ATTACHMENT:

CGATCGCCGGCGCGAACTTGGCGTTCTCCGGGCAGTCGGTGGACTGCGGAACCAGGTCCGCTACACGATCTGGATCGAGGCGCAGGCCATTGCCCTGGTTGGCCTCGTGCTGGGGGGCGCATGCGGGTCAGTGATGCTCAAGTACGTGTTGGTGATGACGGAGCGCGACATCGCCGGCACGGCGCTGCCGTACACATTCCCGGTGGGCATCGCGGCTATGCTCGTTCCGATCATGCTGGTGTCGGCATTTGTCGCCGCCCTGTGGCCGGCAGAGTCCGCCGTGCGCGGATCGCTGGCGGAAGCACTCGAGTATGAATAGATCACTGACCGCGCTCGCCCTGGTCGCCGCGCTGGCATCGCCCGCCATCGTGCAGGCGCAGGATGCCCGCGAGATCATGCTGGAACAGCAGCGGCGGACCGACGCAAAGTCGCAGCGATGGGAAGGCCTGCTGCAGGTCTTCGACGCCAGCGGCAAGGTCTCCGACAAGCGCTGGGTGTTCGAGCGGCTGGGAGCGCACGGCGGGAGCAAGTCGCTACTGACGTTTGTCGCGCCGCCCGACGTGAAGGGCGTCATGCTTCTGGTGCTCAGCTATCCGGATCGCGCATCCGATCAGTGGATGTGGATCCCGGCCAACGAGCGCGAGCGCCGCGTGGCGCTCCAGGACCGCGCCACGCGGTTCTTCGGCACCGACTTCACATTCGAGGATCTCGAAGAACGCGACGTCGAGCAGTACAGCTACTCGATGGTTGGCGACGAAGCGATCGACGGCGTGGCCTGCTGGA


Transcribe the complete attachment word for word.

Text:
CGATCGCCGGCGCGAACTTGGCGTTCTCCGGGCAGTCGGTGGACTGCGGAACCAGGTCCGCTACACGATCTGGATCGAGGCGCAGGCCATTGCCCTGGTTGGCCTCGTGCTGGGGGGCGCATGCGGGTCAGTGATGCTCAAGTACGTGTTGGTGATGACGGAGCGCGACATCGCCGGCACGGCGCTGCCGTACACATTCCCGGTGGGCATCGCGGCTATGCTCGTTCCGATCATGCTGGTGTCGGCATTTGTCGCCGCCCTGTGGCCGGCAGAGTCCGCCGTGCGCGGATCGCTGGCGGAAGCACTCGAGTATGAATAGATCACTGACCGCGCTCGCCCTGGTCGCCGCGCTGGCATCGCCCGCCATCGTGCAGGCGCAGGATGCCCGCGAGATCATGCTGGAACAGCAGCGGCGGACCGACGCAAAGTCGCAGCGATGGGAAGGCCTGCTGCAGGTCTTCGACGCCAGCGGCAAGGTCTCCGACAAGCGCTGGGTGTTCGAGCGGCTGGGAGCGCACGGCGGGAGCAAGTCGCTACTGACGTTTGTCGCGCCGCCCGACGTGAAGGGCGTCATGCTTCTGGTGCTCAGCTATCCGGATCGCGCATCCGATCAGTGGATGTGGATCCCGGCCAACGAGCGCGAGCGCCGCGTGGCGCTCCAGGACCGCGCCACGCGGTTCTTCGGCACCGACTTCACATTCGAGGATCTCGAAGAACGCGACGTCGAGCAGTACAGCTACTCGATGGTTGGCGACGAAGCGATCGACGGCGTGGCCTGCTGGA